After almost 4 weeks in Ireland, today dawned bright and sunny, and by far the best morning, weather-wise, of the whole month. Such a shame to spend it travelling. Although I was looking forward to seeing my family at home again, there was a definite sense of loss to be leaving Clare. The month had been so full, but gone so fast. The question, asked so many times during my stay "And how long are ye home for?", was in my mind as I drove down the Motorway towards Limerick. I really did feel that I had a tiny place here in this beautiful county which my grandfather left 110 years ago. He and his brothers left an Ireland which was changing, and a way of life which was rapidly disappearing, to forge a new life in a land where a man would be judged on his own merits with none of the expectations or limitations enforced by the position in society to which he was born. I wonder if he knew, when he left, that he would never return?
Arrived at Shannon airport with plenty of time to drop off hire car, and boarded my flight to London. I managed to work out the intricacies of the London rail service, and caught a train from Heathrow to Putney. Well, several trains, actually. It was wonderful to see Tom and Sally again when they met me at the station.
A relaxing couple of days spent with Tom, sharing and comparing notes on family history. Tom is my 2nd cousin, and nominally the "head" of our branch of Pilkingtons, being the eldest son of the eldest son - the 7th Thomas Pilkington in a direct line back to the earliest identified Thomas in county Clare. It was his family tree which really got me started on researching the Pilkington family in county Clare. I was pleased to be able to hand over to Tom a copy of the Waterpark book. Tom has a great collection of family memorabilia, including photographs and the family bible which had belonged to our great grandparents Thomas Pilkington & Mary Haughton. One treasure is Sarah Anne Haughton's sketchbook, which Tom kindly allowed me to photograph - some of the pictures are on a separate page here.
|Pilkington family bible|
The day after I arrived, Sally and I went off to explore nearby Ham House, a magnificent 17th century National Trust mansion and surrounding gardens. The house contains a big collection of portraits, and ornate furnishings from the period. The following day, we went for a walk in the huge Richmond Park, originally developed as a hunting park for King Charles I in the 1600's. The park is home to herds of red and fallow deer, and contains the beautiful Isabella Plantation which we enjoyed exploring.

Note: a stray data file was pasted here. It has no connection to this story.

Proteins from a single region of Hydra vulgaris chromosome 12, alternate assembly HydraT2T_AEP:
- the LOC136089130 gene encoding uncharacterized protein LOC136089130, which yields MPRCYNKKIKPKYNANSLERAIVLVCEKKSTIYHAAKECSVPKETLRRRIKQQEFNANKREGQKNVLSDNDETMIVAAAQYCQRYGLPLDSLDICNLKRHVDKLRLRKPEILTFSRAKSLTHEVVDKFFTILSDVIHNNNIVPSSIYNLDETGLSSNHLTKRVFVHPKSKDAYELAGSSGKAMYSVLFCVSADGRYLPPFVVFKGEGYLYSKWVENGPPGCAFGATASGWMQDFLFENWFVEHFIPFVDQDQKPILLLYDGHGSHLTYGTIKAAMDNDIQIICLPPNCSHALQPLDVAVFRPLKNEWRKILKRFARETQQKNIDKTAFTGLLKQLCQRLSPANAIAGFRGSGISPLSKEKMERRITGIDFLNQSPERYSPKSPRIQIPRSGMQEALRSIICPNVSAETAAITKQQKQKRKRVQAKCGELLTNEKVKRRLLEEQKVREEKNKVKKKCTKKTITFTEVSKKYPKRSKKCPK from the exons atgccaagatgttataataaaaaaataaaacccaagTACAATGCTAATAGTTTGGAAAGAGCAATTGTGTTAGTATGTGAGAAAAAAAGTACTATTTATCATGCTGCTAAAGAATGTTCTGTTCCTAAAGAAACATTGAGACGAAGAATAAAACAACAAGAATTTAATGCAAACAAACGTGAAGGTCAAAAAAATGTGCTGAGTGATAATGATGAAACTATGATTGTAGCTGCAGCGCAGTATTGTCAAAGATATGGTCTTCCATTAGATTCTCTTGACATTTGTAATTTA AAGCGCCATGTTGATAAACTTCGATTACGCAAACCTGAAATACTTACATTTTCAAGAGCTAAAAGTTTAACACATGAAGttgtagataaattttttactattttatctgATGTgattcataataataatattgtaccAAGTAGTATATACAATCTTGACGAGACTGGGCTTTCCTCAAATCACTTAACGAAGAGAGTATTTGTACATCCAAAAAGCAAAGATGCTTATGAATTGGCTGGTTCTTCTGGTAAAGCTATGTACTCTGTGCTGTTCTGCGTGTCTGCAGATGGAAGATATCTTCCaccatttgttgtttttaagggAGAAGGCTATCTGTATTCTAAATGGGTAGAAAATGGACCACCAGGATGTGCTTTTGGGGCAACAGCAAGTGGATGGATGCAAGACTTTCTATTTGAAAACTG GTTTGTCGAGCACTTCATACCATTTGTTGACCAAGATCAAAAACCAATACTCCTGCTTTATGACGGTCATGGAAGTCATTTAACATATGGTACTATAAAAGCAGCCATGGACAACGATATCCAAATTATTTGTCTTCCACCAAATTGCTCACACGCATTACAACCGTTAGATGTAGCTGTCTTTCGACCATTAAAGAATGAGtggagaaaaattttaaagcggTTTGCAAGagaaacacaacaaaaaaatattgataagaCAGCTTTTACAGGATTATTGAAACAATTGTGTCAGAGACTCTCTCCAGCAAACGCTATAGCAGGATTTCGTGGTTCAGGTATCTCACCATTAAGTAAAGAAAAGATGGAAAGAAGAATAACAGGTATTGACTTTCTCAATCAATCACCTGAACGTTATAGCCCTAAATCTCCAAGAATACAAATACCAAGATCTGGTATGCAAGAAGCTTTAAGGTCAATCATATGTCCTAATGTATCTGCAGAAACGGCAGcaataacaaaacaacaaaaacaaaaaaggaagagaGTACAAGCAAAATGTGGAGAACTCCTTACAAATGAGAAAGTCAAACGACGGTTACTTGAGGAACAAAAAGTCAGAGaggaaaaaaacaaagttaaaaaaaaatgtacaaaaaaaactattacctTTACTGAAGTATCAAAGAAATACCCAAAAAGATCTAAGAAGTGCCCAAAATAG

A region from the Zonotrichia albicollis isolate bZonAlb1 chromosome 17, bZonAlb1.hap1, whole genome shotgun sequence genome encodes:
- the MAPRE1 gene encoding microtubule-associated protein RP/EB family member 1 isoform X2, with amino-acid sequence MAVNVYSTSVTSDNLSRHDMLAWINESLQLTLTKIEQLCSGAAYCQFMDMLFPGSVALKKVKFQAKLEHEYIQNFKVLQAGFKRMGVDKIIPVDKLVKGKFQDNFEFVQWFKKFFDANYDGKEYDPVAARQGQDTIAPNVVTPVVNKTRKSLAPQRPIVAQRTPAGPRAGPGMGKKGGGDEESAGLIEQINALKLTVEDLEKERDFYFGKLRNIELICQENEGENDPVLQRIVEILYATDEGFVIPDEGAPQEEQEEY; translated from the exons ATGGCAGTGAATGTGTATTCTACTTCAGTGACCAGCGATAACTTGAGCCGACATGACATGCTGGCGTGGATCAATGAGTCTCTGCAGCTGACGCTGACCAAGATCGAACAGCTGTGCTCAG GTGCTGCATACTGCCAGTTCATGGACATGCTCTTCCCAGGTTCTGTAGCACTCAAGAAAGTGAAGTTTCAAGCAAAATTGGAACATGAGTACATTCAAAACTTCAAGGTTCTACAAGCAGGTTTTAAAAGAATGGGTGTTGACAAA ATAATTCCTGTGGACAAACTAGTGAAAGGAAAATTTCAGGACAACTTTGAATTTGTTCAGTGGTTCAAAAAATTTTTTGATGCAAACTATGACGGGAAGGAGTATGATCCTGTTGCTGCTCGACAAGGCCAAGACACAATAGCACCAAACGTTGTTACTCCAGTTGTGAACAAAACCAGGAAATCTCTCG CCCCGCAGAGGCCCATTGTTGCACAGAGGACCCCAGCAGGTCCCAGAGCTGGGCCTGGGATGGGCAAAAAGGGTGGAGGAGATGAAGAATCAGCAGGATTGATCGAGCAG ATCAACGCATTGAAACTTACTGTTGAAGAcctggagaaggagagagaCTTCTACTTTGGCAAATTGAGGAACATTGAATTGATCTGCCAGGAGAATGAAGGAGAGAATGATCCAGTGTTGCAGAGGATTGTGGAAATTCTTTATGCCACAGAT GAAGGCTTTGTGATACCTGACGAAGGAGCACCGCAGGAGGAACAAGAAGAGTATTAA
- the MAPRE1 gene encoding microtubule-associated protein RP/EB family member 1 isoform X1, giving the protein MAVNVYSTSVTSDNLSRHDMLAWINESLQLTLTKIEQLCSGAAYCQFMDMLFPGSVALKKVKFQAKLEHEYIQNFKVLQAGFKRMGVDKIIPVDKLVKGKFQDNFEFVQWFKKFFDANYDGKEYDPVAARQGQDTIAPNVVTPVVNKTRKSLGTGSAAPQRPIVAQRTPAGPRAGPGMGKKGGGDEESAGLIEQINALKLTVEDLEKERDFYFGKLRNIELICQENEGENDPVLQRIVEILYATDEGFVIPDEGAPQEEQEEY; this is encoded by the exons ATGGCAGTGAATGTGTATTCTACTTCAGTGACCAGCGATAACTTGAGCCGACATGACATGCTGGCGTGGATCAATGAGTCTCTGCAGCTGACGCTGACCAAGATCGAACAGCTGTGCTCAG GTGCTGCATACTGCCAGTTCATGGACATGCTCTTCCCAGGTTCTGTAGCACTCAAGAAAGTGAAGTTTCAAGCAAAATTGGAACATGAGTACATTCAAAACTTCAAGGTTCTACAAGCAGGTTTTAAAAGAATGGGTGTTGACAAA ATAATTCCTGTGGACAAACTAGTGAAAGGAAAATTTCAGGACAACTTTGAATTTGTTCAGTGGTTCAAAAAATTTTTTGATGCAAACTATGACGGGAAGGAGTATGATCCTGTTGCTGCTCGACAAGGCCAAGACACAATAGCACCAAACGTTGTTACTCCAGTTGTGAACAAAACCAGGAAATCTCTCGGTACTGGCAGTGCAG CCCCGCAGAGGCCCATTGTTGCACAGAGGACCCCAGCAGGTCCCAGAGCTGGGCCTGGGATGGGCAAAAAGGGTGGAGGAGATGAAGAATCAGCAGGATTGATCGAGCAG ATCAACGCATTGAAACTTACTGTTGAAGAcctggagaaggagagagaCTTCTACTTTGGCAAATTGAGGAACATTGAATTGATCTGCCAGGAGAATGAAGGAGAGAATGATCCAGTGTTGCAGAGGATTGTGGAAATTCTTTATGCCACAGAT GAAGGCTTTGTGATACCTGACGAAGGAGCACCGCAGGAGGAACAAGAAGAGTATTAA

Saturday was my last day, and another beautiful sunny one. Tom and Sally drove me to the station mid-afternoon, to make the train trip out to Heathrow for my evening flight home. I had a lovely few days with them, but as the saying goes - all good things do come to an end, and it was time for me to make my way homeward.
The flight home was under-booked, so I was lucky enough not to have companions - the luxury of being able to stretch out across 3 seats meant I was able to sleep for much of the trip. Arrived home to a cold and windy winter Monday morning in Melbourne, and stepped straight back in to the usual round of domestic issues and work. Wonderful to see my family again - they all seem to have survived quite well without me.
This had been such a wonderful experience, and the memories of this trip, the people and places I visited, will stay with me for many years. The next few months will be spent processing the information I collected in my travels, hopefully expanding the knowledge of our family origins, and exploring the links to the other Pilkington families from Clare.
But, every bit of information gained leads to more questions, so will this family history journey ever really end?